FBI: Syrian war raises worries of future attacks in U.S.

Story highlights

  • FBI Director James Comey says dozens of U.S. residents have gone to Syria
  • Europeans and others who have gone to Syria also pose a concern to the U.S., he said
  • Comey met with reporters at FBI headquarters and discussed a range of topics
A possible threat posed by thousands of westerners who have been drawn to Syria by the ongoing civil war has become a top worry among counter-terrorism officials in Europe and the United States, FBI Director James Comey said Friday.
Dozens of U.S. residents have gone to Syria, made plans or attempted to go, Comey told reporters. Of equal concern, he said, were citizens of European and other countries who can easily enter the United States because of visa-waiver agreements.
He drew comparisons to the thousands of foreigners who received military training in Afghanistan in the 1980s and 1990s, after first being drawn with U.S. encouragement to fight communism and then to join militant factions during the Afghan civil war.
Some of those fighters became al Qaeda operatives, he noted, drawing a line from the Afghan war to the September 11, 2001, terror attacks in the United States.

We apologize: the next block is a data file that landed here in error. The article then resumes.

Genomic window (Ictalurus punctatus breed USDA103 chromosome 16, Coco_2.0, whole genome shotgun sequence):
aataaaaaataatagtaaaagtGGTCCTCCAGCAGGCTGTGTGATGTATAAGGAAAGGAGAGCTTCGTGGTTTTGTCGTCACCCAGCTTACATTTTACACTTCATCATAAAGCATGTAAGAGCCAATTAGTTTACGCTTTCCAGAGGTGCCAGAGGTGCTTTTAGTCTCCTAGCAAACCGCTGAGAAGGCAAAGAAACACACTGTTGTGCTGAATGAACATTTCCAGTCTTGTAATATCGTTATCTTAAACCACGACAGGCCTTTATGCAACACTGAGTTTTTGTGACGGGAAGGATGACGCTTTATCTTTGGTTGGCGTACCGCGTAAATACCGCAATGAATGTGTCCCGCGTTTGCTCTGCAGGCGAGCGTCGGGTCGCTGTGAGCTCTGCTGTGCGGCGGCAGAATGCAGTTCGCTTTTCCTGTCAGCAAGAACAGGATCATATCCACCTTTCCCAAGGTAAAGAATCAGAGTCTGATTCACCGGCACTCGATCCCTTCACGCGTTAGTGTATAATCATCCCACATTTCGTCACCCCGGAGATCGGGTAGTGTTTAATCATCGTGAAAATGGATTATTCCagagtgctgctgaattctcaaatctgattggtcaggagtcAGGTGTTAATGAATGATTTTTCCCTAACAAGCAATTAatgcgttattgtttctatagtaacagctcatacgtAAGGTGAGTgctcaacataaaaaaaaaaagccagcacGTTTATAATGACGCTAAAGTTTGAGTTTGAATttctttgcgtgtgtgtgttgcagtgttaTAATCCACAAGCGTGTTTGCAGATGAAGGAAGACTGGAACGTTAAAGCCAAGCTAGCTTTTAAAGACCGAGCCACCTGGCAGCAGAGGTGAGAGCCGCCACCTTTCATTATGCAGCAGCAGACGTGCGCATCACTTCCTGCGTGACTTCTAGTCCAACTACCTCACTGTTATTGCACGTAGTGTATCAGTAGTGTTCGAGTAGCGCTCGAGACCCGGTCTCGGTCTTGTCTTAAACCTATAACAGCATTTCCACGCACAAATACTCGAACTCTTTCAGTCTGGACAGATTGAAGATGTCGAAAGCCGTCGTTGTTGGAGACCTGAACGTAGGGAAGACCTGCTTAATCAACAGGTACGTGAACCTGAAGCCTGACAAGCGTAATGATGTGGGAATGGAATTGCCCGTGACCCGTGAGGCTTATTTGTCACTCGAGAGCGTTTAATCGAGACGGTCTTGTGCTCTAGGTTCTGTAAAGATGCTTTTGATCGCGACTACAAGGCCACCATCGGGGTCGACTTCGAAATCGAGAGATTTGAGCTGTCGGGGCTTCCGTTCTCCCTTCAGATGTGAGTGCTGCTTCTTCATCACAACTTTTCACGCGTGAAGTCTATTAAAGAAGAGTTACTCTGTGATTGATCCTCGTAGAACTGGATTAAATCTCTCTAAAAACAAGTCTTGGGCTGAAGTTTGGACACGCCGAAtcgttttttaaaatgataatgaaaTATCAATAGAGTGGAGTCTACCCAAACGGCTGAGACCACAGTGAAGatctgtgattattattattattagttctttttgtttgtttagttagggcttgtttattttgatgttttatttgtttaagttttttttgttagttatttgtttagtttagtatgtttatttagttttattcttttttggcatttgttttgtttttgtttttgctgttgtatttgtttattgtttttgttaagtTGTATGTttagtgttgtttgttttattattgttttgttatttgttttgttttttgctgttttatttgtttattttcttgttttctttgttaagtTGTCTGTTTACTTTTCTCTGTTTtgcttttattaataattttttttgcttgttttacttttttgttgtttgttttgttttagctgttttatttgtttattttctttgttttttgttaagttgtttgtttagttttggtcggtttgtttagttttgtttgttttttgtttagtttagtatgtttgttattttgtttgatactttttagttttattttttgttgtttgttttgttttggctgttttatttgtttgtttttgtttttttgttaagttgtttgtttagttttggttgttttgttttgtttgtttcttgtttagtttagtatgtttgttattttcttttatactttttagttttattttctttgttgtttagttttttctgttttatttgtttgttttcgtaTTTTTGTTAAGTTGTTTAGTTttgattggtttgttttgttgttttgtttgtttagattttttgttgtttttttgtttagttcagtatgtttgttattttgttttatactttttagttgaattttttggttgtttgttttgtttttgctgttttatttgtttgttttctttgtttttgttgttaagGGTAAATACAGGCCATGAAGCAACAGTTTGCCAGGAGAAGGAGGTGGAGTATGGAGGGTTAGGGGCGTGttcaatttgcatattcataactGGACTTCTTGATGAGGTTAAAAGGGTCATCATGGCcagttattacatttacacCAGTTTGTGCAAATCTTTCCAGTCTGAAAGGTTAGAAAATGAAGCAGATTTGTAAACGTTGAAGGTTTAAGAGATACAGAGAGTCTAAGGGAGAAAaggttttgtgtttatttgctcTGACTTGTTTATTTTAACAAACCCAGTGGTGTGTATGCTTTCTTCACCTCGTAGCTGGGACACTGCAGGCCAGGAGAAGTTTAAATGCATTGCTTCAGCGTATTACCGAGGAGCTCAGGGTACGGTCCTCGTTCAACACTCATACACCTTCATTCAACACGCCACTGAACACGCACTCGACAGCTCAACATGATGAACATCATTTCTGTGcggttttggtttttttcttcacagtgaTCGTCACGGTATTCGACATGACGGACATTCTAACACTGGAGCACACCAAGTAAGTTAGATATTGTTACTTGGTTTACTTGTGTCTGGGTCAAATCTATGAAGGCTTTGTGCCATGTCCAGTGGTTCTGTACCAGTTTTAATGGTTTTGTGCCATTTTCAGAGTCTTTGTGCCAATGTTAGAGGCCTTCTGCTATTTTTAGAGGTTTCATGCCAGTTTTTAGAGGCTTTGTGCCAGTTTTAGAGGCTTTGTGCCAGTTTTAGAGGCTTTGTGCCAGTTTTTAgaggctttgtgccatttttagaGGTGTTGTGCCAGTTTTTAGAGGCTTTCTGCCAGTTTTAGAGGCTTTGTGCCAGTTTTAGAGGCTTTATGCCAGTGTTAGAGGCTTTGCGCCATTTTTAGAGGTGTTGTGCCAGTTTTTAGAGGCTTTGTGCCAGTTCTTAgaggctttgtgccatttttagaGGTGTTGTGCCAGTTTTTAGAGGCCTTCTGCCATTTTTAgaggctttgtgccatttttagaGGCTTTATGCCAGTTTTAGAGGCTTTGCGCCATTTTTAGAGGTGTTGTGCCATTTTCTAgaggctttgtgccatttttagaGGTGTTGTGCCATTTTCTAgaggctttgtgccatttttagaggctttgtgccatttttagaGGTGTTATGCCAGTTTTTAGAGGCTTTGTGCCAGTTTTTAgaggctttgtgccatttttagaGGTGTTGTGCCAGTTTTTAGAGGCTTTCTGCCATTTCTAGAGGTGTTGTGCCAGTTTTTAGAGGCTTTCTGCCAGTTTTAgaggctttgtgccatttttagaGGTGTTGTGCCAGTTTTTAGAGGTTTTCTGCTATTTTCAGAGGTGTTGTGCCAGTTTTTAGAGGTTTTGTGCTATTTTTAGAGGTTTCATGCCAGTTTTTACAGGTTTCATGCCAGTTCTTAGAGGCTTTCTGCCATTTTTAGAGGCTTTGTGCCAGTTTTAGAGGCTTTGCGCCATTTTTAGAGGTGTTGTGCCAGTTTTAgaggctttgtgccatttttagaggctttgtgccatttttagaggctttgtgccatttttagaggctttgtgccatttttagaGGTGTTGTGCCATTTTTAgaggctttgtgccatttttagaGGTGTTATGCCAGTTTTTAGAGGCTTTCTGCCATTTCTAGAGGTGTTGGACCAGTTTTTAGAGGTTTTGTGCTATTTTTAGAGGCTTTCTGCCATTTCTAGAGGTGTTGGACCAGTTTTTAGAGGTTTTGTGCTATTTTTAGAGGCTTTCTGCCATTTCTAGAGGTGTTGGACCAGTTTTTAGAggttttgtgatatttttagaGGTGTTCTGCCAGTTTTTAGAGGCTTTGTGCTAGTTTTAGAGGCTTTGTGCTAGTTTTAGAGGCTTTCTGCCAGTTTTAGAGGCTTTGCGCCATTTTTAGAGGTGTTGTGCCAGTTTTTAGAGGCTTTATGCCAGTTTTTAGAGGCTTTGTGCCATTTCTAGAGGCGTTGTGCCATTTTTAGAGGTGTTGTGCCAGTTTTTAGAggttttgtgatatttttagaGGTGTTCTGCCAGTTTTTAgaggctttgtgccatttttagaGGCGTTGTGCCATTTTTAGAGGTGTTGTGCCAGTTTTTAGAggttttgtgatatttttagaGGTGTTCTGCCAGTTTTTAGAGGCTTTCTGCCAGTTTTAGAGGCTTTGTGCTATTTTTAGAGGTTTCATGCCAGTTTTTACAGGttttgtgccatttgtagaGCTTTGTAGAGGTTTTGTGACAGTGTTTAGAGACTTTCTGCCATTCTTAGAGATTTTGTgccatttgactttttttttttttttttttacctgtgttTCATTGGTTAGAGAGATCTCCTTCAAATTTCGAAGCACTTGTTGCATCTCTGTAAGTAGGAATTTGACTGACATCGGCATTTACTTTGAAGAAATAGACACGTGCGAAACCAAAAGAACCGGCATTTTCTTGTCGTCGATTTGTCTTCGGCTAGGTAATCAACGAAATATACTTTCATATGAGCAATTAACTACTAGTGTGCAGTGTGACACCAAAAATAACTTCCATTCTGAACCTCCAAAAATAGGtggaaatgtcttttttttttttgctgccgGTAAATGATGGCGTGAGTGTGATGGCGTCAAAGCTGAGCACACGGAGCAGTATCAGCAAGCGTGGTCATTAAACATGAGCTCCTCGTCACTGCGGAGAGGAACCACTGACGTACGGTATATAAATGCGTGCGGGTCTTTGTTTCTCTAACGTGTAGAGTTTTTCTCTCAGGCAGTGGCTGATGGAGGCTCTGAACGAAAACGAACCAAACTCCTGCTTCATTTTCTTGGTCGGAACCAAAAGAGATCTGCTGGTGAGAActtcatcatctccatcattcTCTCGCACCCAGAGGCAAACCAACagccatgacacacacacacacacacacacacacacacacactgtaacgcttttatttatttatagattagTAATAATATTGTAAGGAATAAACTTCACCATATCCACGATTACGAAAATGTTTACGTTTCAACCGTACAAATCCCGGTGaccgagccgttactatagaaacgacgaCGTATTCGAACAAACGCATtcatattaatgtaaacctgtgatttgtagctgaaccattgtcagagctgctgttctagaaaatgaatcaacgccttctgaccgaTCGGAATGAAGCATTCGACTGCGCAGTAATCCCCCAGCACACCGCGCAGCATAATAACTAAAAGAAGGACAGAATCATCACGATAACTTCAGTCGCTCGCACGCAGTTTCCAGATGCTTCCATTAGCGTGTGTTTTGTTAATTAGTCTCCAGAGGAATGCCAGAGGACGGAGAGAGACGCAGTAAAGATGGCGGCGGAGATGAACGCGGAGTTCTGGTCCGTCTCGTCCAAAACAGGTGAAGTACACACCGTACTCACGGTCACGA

"There's going to be a diaspora out of Syria," Comey said. "And we are determined not to let lines be drawn from Syria today to a future 9/11."
The comments came in a meeting with reporters at FBI headquarters that covered a number of topics.
Comey said his agency was working with police around the country to try to help them respond to, and possibly thwart, mass shootings.
He said the FBI's Behavioral Analysis Unit is now providing advice to police in cases where they discover a possible plot in the planning stage.
In the past week, he said, with the FBI's help, one police agency was able to intervene and get a person to mental health treatment, possibly stopping an attack.
Comey declined to provide more details about the incident.
Comey also said police agencies around the country are now getting FBI training to do cyber investigations.
As more crime moves from the street to online, more victims of theft could be helped by local police who are trained to do such investigations.
That would allow the FBI to better use its limited resources, he said.
"Our strategy is for the FBI to try and focus its resources on the national security intrusions, and the largest most sophisticated criminal operations," Comey said.